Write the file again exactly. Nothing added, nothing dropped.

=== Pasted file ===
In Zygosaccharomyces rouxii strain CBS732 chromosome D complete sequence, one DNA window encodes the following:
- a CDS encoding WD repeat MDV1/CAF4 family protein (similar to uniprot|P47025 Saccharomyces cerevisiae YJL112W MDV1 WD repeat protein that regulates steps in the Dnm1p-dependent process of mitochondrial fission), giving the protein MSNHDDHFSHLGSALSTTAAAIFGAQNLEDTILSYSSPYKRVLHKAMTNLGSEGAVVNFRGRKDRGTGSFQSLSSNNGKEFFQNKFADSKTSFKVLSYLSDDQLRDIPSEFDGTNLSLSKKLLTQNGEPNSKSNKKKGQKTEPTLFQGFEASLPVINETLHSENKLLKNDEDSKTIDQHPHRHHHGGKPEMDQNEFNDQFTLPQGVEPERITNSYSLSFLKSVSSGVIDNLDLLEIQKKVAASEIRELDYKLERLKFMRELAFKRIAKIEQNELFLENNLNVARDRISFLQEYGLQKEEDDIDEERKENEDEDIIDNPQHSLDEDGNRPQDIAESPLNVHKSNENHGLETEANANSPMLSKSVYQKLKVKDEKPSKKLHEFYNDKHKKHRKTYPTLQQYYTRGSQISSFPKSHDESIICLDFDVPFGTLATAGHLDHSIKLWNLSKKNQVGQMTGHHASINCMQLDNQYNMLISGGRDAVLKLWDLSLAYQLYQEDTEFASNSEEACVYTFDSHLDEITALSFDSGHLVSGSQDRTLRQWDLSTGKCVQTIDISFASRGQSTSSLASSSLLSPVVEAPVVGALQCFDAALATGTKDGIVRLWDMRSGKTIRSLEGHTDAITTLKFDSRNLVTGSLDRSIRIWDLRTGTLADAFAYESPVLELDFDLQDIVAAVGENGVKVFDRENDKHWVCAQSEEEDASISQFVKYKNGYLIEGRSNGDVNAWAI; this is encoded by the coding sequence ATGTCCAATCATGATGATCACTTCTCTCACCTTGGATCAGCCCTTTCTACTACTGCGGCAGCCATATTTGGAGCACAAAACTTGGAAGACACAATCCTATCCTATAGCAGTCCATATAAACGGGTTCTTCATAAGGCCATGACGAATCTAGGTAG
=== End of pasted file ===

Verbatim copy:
In Zygosaccharomyces rouxii strain CBS732 chromosome D complete sequence, one DNA window encodes the following:
- a CDS encoding WD repeat MDV1/CAF4 family protein (similar to uniprot|P47025 Saccharomyces cerevisiae YJL112W MDV1 WD repeat protein that regulates steps in the Dnm1p-dependent process of mitochondrial fission), giving the protein MSNHDDHFSHLGSALSTTAAAIFGAQNLEDTILSYSSPYKRVLHKAMTNLGSEGAVVNFRGRKDRGTGSFQSLSSNNGKEFFQNKFADSKTSFKVLSYLSDDQLRDIPSEFDGTNLSLSKKLLTQNGEPNSKSNKKKGQKTEPTLFQGFEASLPVINETLHSENKLLKNDEDSKTIDQHPHRHHHGGKPEMDQNEFNDQFTLPQGVEPERITNSYSLSFLKSVSSGVIDNLDLLEIQKKVAASEIRELDYKLERLKFMRELAFKRIAKIEQNELFLENNLNVARDRISFLQEYGLQKEEDDIDEERKENEDEDIIDNPQHSLDEDGNRPQDIAESPLNVHKSNENHGLETEANANSPMLSKSVYQKLKVKDEKPSKKLHEFYNDKHKKHRKTYPTLQQYYTRGSQISSFPKSHDESIICLDFDVPFGTLATAGHLDHSIKLWNLSKKNQVGQMTGHHASINCMQLDNQYNMLISGGRDAVLKLWDLSLAYQLYQEDTEFASNSEEACVYTFDSHLDEITALSFDSGHLVSGSQDRTLRQWDLSTGKCVQTIDISFASRGQSTSSLASSSLLSPVVEAPVVGALQCFDAALATGTKDGIVRLWDMRSGKTIRSLEGHTDAITTLKFDSRNLVTGSLDRSIRIWDLRTGTLADAFAYESPVLELDFDLQDIVAAVGENGVKVFDRENDKHWVCAQSEEEDASISQFVKYKNGYLIEGRSNGDVNAWAI; this is encoded by the coding sequence ATGTCCAATCATGATGATCACTTCTCTCACCTTGGATCAGCCCTTTCTACTACTGCGGCAGCCATATTTGGAGCACAAAACTTGGAAGACACAATCCTATCCTATAGCAGTCCATATAAACGGGTTCTTCATAAGGCCATGACGAATCTAGGTAG